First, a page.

He still hadn’t gotten used to his new bed frame and mattress, neither of which squeaked or groaned under his weight–it was the oddest thing. Kise laid back on the bed and, without any further ado, fell asleep. The sleep was good; he was too deep into it to fully comprehend that, but it was so good. What wasn’t good was the ringing of the phone he forgot to turn off. Half awake, he mumbled into it, but before he knew it, he was sleep again.

The sunlight warmed Kise’s left side; he rolled toward the window to get the full effect. His head was clear and his body felt light and when he opened his eyes, he was fully awake. At the thought of doing nothing all day, a smile broke across his face.

The afternoon came and the afternoon went and Kise passed the time flipping through game shows, cooking shows, and a marathon of something he might have remembered from his childhood. Around 5, he ordered in and looked in the freezer to see what he could eat while he waited. Kuroko’s eel flavored ice cream was still in there from the last time he was over and if it wasn’t blocking his banana flavored ice pop, he wouldn’t have touched it. Kise grabbed an oven mitt and a pair of tongs and tossed the gag-inducing pint into the depths of his freezer. With that wretched horror now behind a closed door, Kise enjoyed the icy sweetness that filled his mouth. It hit the spot, but also made him anxious for the savory and spicy food that would be arriving soon.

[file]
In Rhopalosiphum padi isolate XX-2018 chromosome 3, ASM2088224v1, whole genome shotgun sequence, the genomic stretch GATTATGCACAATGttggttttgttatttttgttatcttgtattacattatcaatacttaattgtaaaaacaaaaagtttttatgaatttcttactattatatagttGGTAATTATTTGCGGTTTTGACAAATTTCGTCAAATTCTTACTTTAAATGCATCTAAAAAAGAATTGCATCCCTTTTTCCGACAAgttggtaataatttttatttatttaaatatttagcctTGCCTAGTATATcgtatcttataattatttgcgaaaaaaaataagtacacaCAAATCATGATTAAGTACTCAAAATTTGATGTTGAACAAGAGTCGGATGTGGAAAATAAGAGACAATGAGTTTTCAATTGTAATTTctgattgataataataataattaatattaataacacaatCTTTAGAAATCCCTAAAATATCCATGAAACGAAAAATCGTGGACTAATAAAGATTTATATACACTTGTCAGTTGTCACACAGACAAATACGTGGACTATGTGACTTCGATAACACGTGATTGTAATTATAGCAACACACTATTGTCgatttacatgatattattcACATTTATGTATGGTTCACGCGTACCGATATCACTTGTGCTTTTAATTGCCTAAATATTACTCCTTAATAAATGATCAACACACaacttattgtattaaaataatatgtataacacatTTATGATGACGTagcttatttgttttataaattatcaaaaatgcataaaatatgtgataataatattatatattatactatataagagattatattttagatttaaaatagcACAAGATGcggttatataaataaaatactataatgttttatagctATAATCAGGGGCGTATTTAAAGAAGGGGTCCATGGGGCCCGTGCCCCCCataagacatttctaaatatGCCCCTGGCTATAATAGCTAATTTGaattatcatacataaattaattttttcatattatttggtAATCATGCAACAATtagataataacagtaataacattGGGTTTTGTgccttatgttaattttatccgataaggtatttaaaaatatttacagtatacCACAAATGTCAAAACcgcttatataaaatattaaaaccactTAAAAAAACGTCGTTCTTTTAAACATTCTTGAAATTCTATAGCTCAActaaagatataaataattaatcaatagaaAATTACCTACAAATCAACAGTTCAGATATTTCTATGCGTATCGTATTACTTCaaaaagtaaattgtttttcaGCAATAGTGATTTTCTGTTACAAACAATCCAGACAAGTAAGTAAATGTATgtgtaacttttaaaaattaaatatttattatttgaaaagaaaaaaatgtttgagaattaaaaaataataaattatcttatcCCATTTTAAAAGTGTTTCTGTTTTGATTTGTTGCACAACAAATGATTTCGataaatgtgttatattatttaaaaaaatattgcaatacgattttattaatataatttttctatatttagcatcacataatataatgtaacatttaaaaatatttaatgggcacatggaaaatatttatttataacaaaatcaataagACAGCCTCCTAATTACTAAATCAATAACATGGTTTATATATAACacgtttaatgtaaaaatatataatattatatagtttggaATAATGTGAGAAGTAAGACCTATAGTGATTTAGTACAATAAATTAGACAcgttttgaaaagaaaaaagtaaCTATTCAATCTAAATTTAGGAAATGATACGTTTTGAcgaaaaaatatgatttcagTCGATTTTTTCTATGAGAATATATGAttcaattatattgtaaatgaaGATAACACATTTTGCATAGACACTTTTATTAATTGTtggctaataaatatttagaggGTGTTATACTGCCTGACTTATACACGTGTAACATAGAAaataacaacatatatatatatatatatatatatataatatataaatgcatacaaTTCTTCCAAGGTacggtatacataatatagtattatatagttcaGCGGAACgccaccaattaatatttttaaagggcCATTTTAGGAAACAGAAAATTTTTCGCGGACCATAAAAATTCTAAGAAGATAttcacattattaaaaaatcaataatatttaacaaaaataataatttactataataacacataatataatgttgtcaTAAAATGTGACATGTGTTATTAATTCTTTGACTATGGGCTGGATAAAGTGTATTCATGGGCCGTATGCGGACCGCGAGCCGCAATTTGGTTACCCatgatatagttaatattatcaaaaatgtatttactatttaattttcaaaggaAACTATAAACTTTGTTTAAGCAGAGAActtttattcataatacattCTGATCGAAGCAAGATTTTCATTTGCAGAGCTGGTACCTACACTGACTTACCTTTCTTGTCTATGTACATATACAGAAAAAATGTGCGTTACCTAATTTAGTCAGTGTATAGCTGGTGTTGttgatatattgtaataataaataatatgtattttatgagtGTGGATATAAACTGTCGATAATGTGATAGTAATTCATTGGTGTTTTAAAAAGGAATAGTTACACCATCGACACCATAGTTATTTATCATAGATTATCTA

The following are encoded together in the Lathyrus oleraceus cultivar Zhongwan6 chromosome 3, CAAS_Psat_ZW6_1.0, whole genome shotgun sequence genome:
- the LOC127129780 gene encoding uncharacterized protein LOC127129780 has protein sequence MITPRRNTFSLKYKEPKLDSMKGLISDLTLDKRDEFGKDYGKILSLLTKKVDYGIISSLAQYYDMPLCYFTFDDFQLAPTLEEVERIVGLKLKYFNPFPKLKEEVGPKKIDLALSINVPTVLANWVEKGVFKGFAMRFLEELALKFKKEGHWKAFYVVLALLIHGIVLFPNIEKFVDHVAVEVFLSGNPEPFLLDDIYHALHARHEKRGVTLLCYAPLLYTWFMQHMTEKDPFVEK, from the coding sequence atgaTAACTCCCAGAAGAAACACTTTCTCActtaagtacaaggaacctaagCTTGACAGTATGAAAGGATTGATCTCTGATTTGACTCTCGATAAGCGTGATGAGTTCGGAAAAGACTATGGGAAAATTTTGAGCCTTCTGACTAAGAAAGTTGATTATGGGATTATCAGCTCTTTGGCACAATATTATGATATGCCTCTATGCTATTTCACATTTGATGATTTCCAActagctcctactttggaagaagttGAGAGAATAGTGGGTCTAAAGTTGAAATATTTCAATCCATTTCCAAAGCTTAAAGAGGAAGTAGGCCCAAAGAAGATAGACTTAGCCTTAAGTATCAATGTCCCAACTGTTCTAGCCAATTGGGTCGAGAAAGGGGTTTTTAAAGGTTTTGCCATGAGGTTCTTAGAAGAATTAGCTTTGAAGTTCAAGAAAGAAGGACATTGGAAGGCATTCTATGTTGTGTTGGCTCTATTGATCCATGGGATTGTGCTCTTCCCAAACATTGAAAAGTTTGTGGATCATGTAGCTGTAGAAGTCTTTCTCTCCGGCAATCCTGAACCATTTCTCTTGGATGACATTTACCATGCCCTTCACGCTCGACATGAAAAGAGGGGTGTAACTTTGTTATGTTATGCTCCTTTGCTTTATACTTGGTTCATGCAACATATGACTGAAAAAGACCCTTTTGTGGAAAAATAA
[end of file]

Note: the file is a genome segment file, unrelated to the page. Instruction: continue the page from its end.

Satisfied with his roti and his kang kung belacan, Kise rubbed his full belly and sank into the sofa while the second act of the Cuban production of Rent played out on his TV. He hummed his way through “Take Me or Leave Me” and chimed in with the lyrics he knew. When 8 rolled around, he went out for a walk and returned with a box of mochi to accompany the sake he got as a part of his team’s bonus. At half past 9, his day was done; he turned everything off and prepared for bed. He took the evening up on the long soak he passed on the previous night and streamed the Chicago Bulls 1993 Championship game on his tablet.

Amazing. A whole day to himself; no clients, no bosses, no emails, no phones. Kise thought it was a success, but something suddenly nagged at him. His mind searched for a moment, but nothing came. He shrugged his shoulders for the sake of no one and looked for his phone so that he could set his alarm. As soon as he touched it, it occurred to him that he had spoke to someone in the wee hours, but who? There were only two people who lacked the courtesy to call during normal human hours: his boss and Kagami. His boss was a workaholic, but even she would let things go while she was on her honeymoon. Kise turned on his phone. Three texts from Kagami and one from Kuroko.

“Whatever it is, it can wait.”

He set his alarm and went to bed.

Act II: Cacophony

Scene I